When the world's largest producer of renewable energy is also the world's largest electric utility company, you know that renewable energy is now economically viable. In places where electricity is expensive to produce, moving to renewable energy is a no-brainer. During our recent trip to some Pacific Island countries, we talked to a New Zealand solar installer that's literally turning off the diesel generators after completing large-scale solar installations in Pacific Island countries like Micronesia. According to Lazard, wind energy is now one of the cheapest ways to generate electricity.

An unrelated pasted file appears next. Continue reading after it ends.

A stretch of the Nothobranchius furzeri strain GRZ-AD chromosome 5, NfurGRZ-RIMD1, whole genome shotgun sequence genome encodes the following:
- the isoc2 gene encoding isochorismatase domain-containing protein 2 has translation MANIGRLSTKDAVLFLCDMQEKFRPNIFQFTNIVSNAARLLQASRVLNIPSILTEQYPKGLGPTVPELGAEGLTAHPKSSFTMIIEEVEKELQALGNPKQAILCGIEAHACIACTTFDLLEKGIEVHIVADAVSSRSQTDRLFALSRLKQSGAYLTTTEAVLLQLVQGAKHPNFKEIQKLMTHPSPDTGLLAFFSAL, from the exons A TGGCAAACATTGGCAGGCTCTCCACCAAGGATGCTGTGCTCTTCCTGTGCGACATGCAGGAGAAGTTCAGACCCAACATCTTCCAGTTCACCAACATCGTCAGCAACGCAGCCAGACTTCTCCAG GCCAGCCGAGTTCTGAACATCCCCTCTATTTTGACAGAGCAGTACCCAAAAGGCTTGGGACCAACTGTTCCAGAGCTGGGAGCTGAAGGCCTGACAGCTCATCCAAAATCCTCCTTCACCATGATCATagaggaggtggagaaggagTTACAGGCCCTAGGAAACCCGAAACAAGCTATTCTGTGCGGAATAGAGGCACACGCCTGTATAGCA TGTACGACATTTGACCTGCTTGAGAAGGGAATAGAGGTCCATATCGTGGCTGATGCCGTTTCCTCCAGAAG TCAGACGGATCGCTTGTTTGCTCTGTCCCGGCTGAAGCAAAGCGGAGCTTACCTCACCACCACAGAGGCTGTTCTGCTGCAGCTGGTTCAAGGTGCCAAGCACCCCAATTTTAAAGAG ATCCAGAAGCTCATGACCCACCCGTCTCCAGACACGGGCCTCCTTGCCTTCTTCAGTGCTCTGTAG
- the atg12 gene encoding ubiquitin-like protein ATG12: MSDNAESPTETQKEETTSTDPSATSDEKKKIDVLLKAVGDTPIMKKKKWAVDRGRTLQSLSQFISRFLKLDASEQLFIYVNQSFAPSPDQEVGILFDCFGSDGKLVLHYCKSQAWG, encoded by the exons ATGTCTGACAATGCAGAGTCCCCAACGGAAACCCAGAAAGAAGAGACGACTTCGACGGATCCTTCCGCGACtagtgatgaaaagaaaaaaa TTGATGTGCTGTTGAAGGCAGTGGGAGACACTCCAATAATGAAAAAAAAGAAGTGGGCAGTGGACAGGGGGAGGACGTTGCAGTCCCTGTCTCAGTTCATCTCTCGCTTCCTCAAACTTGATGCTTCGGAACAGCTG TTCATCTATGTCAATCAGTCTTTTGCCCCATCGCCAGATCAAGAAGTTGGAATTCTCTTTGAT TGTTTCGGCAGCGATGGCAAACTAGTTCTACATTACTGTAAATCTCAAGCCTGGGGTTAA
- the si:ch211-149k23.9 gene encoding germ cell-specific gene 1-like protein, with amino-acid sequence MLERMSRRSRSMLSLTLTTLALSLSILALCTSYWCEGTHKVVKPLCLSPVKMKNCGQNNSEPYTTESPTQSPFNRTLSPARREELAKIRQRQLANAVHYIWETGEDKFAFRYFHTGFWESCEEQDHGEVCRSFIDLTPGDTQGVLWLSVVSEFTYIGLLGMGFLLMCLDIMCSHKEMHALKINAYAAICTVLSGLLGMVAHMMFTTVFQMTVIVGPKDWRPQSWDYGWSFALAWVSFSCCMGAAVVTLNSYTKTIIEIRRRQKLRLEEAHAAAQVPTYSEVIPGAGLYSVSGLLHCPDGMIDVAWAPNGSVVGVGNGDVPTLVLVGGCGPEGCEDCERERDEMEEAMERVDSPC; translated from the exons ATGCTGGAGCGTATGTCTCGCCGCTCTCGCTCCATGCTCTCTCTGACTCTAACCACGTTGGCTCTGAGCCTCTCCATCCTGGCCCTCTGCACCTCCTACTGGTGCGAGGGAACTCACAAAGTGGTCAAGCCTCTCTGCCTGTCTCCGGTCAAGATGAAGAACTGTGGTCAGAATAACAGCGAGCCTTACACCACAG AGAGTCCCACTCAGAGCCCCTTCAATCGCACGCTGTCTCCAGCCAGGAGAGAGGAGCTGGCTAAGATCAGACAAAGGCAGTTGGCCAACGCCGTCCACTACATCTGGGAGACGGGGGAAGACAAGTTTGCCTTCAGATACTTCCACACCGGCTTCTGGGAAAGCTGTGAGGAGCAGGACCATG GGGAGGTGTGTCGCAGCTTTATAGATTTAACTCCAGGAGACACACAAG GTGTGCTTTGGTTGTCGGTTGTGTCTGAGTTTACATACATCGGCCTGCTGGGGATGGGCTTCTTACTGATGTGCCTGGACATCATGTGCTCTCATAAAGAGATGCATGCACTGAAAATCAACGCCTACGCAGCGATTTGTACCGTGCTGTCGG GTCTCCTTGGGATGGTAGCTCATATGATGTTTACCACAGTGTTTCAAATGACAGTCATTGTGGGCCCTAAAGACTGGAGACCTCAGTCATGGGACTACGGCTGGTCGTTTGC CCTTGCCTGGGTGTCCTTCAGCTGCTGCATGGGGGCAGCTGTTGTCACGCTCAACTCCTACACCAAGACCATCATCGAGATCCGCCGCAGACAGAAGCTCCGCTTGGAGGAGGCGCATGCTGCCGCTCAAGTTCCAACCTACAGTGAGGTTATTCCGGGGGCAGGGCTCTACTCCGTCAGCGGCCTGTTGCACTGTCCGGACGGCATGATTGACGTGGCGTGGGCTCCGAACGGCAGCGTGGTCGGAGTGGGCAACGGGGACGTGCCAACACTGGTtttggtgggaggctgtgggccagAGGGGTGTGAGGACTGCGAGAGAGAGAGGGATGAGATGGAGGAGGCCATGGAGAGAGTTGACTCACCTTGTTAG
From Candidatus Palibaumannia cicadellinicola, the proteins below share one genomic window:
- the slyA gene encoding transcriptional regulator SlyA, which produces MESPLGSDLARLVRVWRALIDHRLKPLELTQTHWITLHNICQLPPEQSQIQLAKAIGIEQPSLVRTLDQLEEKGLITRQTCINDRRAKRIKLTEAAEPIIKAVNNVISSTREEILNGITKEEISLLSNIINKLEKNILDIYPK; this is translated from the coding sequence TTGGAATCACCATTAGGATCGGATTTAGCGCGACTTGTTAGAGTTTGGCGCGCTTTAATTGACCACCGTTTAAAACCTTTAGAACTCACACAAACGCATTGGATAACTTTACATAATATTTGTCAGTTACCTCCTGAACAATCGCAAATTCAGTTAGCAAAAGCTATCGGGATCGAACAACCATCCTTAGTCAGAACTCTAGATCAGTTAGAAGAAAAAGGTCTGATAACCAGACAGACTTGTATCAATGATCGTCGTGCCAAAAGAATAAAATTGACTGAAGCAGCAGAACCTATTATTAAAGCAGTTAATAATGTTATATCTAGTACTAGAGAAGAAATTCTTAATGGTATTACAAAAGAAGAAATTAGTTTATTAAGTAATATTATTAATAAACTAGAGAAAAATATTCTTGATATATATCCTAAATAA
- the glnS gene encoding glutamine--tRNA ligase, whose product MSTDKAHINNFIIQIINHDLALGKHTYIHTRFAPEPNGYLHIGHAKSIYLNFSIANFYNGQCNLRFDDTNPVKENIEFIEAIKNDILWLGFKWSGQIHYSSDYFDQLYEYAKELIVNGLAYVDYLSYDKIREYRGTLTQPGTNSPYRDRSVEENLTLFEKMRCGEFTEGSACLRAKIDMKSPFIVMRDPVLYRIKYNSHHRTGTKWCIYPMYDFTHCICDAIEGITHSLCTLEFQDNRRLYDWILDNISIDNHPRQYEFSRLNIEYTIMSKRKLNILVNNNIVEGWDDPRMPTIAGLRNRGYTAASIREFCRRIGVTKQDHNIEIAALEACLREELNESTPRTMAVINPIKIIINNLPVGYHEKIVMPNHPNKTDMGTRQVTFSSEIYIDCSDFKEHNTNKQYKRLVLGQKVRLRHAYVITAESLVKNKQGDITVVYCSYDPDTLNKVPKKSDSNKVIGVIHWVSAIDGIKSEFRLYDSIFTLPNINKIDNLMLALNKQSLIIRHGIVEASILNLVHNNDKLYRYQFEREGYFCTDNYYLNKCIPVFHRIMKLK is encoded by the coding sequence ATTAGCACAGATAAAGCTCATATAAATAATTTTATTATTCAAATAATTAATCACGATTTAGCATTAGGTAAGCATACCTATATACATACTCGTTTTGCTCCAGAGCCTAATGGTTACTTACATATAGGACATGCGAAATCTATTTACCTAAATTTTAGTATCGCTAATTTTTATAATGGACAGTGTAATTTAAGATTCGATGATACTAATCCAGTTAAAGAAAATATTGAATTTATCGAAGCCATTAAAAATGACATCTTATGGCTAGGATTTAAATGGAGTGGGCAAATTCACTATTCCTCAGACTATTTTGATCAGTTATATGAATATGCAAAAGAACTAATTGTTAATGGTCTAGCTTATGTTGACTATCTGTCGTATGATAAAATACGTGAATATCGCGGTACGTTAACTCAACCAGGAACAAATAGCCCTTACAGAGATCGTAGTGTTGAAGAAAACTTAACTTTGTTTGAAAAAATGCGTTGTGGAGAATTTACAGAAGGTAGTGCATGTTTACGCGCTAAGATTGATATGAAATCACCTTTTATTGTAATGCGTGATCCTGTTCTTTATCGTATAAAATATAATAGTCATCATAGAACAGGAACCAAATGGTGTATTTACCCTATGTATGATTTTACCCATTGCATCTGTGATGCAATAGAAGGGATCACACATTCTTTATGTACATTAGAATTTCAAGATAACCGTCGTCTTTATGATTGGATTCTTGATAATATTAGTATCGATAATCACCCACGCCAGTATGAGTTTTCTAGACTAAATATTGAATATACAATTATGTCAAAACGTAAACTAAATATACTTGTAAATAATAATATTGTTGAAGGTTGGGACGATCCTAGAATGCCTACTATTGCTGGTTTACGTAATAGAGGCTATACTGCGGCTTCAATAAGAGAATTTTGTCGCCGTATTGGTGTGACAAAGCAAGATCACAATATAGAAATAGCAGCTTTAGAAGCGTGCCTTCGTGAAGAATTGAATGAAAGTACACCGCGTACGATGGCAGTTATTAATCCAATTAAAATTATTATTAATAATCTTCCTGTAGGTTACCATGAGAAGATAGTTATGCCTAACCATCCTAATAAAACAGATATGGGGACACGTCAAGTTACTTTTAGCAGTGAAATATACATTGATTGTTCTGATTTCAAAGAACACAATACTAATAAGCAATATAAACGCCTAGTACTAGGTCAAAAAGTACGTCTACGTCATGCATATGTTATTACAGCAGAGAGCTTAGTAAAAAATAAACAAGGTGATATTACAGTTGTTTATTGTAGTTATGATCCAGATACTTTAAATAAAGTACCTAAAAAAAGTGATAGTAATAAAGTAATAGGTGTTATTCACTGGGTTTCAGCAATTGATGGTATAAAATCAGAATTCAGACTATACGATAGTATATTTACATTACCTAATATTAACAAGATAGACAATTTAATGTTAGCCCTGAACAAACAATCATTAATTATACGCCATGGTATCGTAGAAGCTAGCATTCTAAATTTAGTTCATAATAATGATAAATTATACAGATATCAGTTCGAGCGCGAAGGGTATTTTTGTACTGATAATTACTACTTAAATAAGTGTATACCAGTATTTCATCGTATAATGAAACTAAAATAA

In these examples, investing in "sustainability" makes sense because it generates profits. In order to change the system, you have to beat it. Subsidizing the world's problems is certainly not sustainable, but solving them and making a profit, that's sustainable. However, not all renewable energy investments have fared well over time. If you invested in the largest solar ETF, Invesco S